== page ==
We insist on this purpose because as Bettig wrote "...the creation of knowledge is a cumulative undertaking. An author, scientist or inventor is more productive because of the activities of those who have come before them. If those who create cannot take advantage of the works of others, the process of creating intellectual property would be far less efficient." Regarding this, moral rights are the part of Copyright that *contribute to make possible* that those who are the final recipients of the intellectual work can be certain not only of its authenticity, but of its integrity as well, fulfilling in this way the aforementioned purpose.
Moreover, it is important to realize that cyberspace is part of the real world, and as information technology is part of a social space inside the real world, the Law should protect it.
Now then, our proposal is simple: create a special section, in the Copyright Law, exclusively for intellectual works distributed with information technology, and recognize digital signatures as a means of protecting moral rights, regardless of the field or classification of the work. Hence, ancient royal seals would be brought back to life, not only to seal documents, but to appraise authenticity as well.
In conclusion, it is important to understand and protect Copyright for five reasons: A social justice reason, which *provides*? that any author should *take*? any *advantage*? from his work. A cultural development reason, which *says*? that creation of new intellectual works is a consequence of proper Copyright protection. An economic reason, which *is devoted* to reimbursing every author's investment made in the process of creating an intellectual work. A moral reason, which *affirms* that, since an intellectual work is a personal expression of its author's thoughts, it is *logical* that he be given the right to decide whether or not to disclose it, as well as when and how to do it; and to prohibit any modification or mutilation. And a reason of national prestige, which *maintains* that a nation's idiosyncrasy is *made* of every intellectual work created by its citizens.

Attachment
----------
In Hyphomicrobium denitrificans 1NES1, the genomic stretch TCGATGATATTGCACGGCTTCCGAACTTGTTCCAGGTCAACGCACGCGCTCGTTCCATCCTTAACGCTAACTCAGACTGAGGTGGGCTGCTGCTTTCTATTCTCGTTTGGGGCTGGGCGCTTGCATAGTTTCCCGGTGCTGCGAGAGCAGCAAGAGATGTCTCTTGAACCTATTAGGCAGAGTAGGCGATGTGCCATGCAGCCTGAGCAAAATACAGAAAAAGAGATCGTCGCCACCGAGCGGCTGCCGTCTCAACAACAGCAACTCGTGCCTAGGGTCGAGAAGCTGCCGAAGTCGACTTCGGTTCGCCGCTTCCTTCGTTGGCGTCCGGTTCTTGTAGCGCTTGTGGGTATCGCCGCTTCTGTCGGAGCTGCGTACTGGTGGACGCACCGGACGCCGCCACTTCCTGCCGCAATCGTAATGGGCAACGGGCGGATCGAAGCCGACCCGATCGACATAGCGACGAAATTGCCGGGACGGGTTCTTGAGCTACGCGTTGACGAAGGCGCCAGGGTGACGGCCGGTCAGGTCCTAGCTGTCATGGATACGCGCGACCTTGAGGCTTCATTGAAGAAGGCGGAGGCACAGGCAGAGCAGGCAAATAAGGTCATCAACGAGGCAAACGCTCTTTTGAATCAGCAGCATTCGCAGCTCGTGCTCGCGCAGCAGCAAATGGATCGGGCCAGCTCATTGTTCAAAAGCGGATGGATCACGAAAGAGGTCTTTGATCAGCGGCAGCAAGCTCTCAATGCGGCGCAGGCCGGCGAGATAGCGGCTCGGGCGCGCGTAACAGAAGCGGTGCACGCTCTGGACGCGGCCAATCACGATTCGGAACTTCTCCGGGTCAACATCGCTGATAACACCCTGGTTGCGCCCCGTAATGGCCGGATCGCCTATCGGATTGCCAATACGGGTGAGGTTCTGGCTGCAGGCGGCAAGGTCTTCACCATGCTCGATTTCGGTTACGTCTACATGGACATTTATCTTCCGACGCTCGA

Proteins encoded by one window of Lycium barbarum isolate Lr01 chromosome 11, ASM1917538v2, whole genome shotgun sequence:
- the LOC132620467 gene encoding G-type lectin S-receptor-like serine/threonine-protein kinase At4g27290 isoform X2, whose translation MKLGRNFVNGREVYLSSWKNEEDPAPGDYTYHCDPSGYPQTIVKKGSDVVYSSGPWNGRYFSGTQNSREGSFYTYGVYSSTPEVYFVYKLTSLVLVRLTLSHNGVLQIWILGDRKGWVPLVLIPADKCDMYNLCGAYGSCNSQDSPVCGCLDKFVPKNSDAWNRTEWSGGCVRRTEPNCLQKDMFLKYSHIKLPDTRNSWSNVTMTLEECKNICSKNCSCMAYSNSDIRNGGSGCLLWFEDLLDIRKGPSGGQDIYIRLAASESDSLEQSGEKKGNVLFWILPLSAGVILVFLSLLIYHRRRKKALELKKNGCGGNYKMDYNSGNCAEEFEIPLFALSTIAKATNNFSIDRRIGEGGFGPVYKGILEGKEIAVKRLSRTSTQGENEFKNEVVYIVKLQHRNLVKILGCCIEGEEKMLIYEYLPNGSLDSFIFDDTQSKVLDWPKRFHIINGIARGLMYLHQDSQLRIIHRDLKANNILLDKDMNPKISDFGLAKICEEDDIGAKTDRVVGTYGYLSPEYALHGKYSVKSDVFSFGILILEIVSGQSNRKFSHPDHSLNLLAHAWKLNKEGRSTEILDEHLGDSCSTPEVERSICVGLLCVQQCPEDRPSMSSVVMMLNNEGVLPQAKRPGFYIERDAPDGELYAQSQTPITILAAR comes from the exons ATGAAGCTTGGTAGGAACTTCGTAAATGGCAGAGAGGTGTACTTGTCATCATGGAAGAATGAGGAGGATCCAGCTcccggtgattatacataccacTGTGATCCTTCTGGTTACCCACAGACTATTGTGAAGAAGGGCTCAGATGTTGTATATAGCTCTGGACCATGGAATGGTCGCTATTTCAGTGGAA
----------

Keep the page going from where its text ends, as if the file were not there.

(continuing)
It is necessary to adopt a proper Copyright system in connection with intellectual works distributed through information technology in order to fulfill the compromise acquired when the World Intellectual Property Organization's Copyright Treaty was executed: to contribute to the development and maintenance of Copyright protection regarding to literary and artistic works; to acknowledge the necessity of introducing new international regulations, and of clearing out the interpretation of the current ones, in order to give proper solutions to situations arising from economic, social, cultural, and technological development; to acknowledge the great impact of information technology development on the creation of new works; and to emphasize the great importance as an incentive *of that* an efficient protection *has on* the creation of new intellectual works.
Finally, taking into consideration all of what we have mentioned, we believe that the implementation of digital signatures, as a way of protection, has the capability of accomplishing the function of protection that the Copyright system, according to its main purpose, requires: to increase and promote knowledge.
From unknown Thu Nov 13 10:50:57 -0600 2003 From: Date: Thu, 13 Nov 2003 10:50:57 -0600 Subject: De Trompas y otras Palmis Message-ID: <firstname.lastname@example.org>
Hola Trompuda, espero que si hayas podido usar la Internet, y que hayas dormido bien! Te quiere tu jerga!
From unknown Thu Nov 20 15:51:11 -0600 2003 From: Date: Thu, 20 Nov 2003 15:51:11 -0600 Subject: Sefini! Message-ID: <email@example.com>
Listo Trompuda, termine! Muchos besos!